Next steps:

If you’ve any questions, give us a ring (0203 176 1249).  We can help you identify what the right mix will be for you to meet your future goals and make sure you have the data and information at hand to help you build your grand vision. We can explain what a platform based email solution is and show you how and why they may need to be part of your thinking.

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Can we help? 

Whatever your question, we’re happy to help.   You can

 

 

Building Journeys

I spoke at CHASE 2016 (#CHASE2016London if you want to check the twitter action) today, and included a template for starting to build journeys.

For those at the session it’s linked here so you can open it as a PDF.

Journey Toolkit -Build a Journey

More explanation to follow shortly for those of you that weren’t in the audience and are wondering what on earth I’m talking about!

Omni-channel marketing and the travel sector

If you’re only just getting the hang of multi-channel, hang on there, you’re in for a ride. If you’re still using Outlook to email your booking quotes, the next year or so could be a bit of a rollercoaster.

Omni-channel is the integration of all online and offline channels to create one to one personal experiences. Yes, it is actually truly possible to manage that. It’s not just hyperbole.

In the beginning ….

Most of us started with email – single channel. We’re probably pretty good at it by now – monitoring open rates, looking at subject lines, A/B testing to identify the content and subject lines to which our audience is most responsive.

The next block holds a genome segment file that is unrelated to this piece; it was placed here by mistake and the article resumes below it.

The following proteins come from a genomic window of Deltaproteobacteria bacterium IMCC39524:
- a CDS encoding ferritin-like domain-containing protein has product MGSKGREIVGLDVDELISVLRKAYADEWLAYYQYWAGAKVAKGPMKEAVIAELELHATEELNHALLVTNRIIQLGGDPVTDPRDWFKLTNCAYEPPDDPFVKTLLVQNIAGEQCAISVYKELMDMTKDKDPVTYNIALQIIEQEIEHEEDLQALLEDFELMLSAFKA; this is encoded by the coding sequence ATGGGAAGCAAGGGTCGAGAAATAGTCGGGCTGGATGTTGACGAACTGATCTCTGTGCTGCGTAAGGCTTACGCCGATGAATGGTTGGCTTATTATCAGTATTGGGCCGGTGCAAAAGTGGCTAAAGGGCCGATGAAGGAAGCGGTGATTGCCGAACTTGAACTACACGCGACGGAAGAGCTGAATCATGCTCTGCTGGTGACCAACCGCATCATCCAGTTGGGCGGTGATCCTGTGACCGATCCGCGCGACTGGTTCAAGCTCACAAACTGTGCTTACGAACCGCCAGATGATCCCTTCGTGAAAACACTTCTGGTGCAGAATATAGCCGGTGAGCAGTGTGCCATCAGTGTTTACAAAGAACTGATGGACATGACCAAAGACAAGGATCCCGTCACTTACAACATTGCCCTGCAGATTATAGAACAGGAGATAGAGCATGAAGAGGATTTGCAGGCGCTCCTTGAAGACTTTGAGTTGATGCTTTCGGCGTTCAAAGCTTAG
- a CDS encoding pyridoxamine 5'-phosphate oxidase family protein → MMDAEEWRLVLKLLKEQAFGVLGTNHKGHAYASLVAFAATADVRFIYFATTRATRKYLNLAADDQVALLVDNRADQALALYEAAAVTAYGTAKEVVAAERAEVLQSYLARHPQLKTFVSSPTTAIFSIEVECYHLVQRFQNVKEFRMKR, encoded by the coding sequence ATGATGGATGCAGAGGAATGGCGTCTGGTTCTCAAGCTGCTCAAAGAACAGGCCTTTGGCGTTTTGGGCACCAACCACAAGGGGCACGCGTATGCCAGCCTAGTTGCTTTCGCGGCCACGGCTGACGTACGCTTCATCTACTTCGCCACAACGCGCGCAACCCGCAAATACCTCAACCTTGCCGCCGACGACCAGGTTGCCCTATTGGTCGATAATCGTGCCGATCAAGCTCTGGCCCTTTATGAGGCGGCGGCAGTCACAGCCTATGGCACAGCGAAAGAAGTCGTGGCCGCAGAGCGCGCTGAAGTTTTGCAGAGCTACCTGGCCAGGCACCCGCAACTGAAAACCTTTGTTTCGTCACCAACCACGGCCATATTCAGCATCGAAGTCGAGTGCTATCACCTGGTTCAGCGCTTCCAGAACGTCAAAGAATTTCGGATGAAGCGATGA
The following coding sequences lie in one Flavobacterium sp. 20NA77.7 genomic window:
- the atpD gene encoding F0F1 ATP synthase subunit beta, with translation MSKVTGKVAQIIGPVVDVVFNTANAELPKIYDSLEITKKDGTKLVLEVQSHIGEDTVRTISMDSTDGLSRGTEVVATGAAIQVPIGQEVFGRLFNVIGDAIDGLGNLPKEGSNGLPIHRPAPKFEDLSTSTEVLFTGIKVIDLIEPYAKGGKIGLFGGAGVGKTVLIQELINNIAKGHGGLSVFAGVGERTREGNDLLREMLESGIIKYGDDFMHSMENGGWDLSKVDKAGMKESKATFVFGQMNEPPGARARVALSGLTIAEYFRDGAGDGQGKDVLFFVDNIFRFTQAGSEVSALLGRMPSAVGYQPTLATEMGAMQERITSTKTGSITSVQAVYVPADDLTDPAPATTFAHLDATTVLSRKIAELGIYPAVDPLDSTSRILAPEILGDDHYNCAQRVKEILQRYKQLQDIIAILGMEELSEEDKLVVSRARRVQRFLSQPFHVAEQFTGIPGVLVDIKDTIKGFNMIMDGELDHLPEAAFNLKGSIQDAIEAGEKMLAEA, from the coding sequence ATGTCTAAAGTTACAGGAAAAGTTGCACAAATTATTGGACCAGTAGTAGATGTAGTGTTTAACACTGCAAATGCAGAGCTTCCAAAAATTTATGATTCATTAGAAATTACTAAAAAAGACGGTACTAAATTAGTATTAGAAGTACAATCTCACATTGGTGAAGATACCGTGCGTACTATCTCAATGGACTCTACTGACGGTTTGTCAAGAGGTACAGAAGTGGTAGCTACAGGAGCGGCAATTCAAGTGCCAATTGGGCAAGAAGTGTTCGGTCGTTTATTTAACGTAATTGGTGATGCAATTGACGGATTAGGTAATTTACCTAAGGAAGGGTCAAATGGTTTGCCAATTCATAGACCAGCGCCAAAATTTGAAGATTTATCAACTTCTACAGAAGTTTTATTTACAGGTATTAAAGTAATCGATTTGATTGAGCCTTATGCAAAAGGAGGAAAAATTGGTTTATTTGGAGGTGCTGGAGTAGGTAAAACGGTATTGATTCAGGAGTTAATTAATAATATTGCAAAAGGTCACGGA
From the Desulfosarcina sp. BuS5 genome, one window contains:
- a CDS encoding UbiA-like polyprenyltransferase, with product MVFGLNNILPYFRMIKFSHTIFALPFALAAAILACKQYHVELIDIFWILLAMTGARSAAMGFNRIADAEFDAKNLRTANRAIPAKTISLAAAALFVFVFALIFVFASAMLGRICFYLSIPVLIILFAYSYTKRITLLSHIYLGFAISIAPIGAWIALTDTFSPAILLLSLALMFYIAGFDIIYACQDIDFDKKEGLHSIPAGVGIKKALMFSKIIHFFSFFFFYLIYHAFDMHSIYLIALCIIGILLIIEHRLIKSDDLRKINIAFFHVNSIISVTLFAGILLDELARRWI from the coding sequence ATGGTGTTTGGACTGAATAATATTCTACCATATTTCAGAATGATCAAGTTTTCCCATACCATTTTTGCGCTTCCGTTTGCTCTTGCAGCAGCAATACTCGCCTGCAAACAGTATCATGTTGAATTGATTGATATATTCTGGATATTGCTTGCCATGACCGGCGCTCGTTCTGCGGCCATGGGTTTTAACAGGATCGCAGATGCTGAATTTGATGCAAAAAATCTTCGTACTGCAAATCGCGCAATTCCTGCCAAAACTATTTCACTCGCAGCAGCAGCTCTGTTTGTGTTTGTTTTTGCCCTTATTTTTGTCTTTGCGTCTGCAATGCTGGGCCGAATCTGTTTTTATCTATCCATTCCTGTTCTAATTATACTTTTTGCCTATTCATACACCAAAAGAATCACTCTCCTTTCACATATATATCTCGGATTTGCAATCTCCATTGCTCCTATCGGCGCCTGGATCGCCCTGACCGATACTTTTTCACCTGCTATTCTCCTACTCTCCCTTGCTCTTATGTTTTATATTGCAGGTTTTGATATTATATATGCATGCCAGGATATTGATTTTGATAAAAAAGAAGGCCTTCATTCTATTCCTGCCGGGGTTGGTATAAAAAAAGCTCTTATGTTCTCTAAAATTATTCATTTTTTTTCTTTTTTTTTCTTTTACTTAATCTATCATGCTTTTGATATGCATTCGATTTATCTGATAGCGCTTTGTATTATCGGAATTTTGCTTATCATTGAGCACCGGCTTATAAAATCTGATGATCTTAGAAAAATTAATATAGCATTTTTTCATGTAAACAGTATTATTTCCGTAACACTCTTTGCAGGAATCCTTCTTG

The next big thing was Mobile. “Quick” we all said “let’s get an app”. So we did. But what happens to the comms around that – how easy is it to send a push notification to those who have the app? Did you get email at point of download and registration to add the person to your list? And can you connect how that person is interacting in your app, with the rest of their interactions with you?

And of course alongside all that, there’s social. Very few of us integrate our social with our CRM, never mind the rest of our comms channels so interest and conversations happening on Twitter or Facebook probably aren’t being connected to accounts that need to know about queries, questions or heaven forfend, complaints.

Oh, and let’s not forget the thing that started all of this – the web. How many of us have actually gone beyond adding sign up links to newsletters and options to get quotes via a form (and where does that data go – into your CRM to create an alert for you to create a quote or into an email?). How many of us use the data we have about browser behaviour to modify content based on preference or previous visits? Or target previous site visitors with advertising content?

Enter the vision for the future

Enter the marketing clouds – born out of frustrations with lack of integration and connection, born out of the need to move forward and have a single, clear picture of our customers – or prospects or even potential prospects. Enter a vision for the future that is real, here and now.

Sugati-CRM is based on the Salesforce platform, so our natural choice of communication tools to add to the package is the Salesforce Marketing Cloud. It’s more than a natural choice though. It’s a Marketing Cloud with a mission, and a clear road map of future features and tools that will mean the future for marketing and connected communications is possibly so bright, we might actually have to wear shades in the office.